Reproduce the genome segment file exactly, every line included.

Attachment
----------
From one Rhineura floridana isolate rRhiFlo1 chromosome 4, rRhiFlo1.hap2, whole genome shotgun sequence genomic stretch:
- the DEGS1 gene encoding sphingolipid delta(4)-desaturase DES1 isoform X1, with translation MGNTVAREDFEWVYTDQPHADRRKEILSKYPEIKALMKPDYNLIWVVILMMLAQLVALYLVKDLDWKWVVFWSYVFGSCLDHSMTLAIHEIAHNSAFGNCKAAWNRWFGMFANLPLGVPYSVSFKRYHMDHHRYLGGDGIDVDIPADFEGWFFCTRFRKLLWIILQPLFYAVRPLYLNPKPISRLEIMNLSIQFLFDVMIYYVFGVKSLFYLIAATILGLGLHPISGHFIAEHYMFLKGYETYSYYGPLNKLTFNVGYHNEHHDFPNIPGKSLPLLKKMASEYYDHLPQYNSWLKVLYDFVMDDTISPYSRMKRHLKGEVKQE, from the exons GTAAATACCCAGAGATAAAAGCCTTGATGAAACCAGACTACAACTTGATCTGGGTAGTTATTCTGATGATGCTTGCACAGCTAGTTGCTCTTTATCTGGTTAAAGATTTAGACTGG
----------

From one Rhineura floridana isolate rRhiFlo1 chromosome 4, rRhiFlo1.hap2, whole genome shotgun sequence genomic stretch:
- the DEGS1 gene encoding sphingolipid delta(4)-desaturase DES1 isoform X1, with translation MGNTVAREDFEWVYTDQPHADRRKEILSKYPEIKALMKPDYNLIWVVILMMLAQLVALYLVKDLDWKWVVFWSYVFGSCLDHSMTLAIHEIAHNSAFGNCKAAWNRWFGMFANLPLGVPYSVSFKRYHMDHHRYLGGDGIDVDIPADFEGWFFCTRFRKLLWIILQPLFYAVRPLYLNPKPISRLEIMNLSIQFLFDVMIYYVFGVKSLFYLIAATILGLGLHPISGHFIAEHYMFLKGYETYSYYGPLNKLTFNVGYHNEHHDFPNIPGKSLPLLKKMASEYYDHLPQYNSWLKVLYDFVMDDTISPYSRMKRHLKGEVKQE, from the exons GTAAATACCCAGAGATAAAAGCCTTGATGAAACCAGACTACAACTTGATCTGGGTAGTTATTCTGATGATGCTTGCACAGCTAGTTGCTCTTTATCTGGTTAAAGATTTAGACTGG